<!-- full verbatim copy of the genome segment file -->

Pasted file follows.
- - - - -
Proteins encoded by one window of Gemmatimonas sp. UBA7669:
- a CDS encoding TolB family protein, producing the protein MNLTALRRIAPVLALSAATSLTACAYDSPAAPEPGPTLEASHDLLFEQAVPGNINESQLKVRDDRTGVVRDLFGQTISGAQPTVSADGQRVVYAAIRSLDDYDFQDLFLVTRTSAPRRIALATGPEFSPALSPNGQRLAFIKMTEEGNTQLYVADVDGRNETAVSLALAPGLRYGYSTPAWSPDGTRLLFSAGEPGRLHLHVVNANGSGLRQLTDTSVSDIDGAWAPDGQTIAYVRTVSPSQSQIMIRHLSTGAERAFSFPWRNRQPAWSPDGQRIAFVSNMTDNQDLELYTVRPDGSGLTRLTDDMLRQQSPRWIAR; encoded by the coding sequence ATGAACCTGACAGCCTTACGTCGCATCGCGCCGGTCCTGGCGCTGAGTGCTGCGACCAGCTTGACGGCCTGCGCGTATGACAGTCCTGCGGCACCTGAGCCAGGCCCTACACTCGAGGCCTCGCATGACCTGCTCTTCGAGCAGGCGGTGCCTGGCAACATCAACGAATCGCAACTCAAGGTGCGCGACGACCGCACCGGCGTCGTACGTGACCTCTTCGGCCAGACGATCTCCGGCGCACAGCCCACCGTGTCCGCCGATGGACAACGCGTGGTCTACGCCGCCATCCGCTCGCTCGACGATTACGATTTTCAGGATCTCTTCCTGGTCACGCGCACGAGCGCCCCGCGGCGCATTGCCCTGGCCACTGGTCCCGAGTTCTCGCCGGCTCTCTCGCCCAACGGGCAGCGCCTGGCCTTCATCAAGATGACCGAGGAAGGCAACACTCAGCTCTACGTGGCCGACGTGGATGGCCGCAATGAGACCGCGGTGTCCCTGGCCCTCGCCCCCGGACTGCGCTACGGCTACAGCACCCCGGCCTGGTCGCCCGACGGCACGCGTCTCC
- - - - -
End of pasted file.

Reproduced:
Proteins encoded by one window of Gemmatimonas sp. UBA7669:
- a CDS encoding TolB family protein, producing the protein MNLTALRRIAPVLALSAATSLTACAYDSPAAPEPGPTLEASHDLLFEQAVPGNINESQLKVRDDRTGVVRDLFGQTISGAQPTVSADGQRVVYAAIRSLDDYDFQDLFLVTRTSAPRRIALATGPEFSPALSPNGQRLAFIKMTEEGNTQLYVADVDGRNETAVSLALAPGLRYGYSTPAWSPDGTRLLFSAGEPGRLHLHVVNANGSGLRQLTDTSVSDIDGAWAPDGQTIAYVRTVSPSQSQIMIRHLSTGAERAFSFPWRNRQPAWSPDGQRIAFVSNMTDNQDLELYTVRPDGSGLTRLTDDMLRQQSPRWIAR; encoded by the coding sequence ATGAACCTGACAGCCTTACGTCGCATCGCGCCGGTCCTGGCGCTGAGTGCTGCGACCAGCTTGACGGCCTGCGCGTATGACAGTCCTGCGGCACCTGAGCCAGGCCCTACACTCGAGGCCTCGCATGACCTGCTCTTCGAGCAGGCGGTGCCTGGCAACATCAACGAATCGCAACTCAAGGTGCGCGACGACCGCACCGGCGTCGTACGTGACCTCTTCGGCCAGACGATCTCCGGCGCACAGCCCACCGTGTCCGCCGATGGACAACGCGTGGTCTACGCCGCCATCCGCTCGCTCGACGATTACGATTTTCAGGATCTCTTCCTGGTCACGCGCACGAGCGCCCCGCGGCGCATTGCCCTGGCCACTGGTCCCGAGTTCTCGCCGGCTCTCTCGCCCAACGGGCAGCGCCTGGCCTTCATCAAGATGACCGAGGAAGGCAACACTCAGCTCTACGTGGCCGACGTGGATGGCCGCAATGAGACCGCGGTGTCCCTGGCCCTCGCCCCCGGACTGCGCTACGGCTACAGCACCCCGGCCTGGTCGCCCGACGGCACGCGTCTCC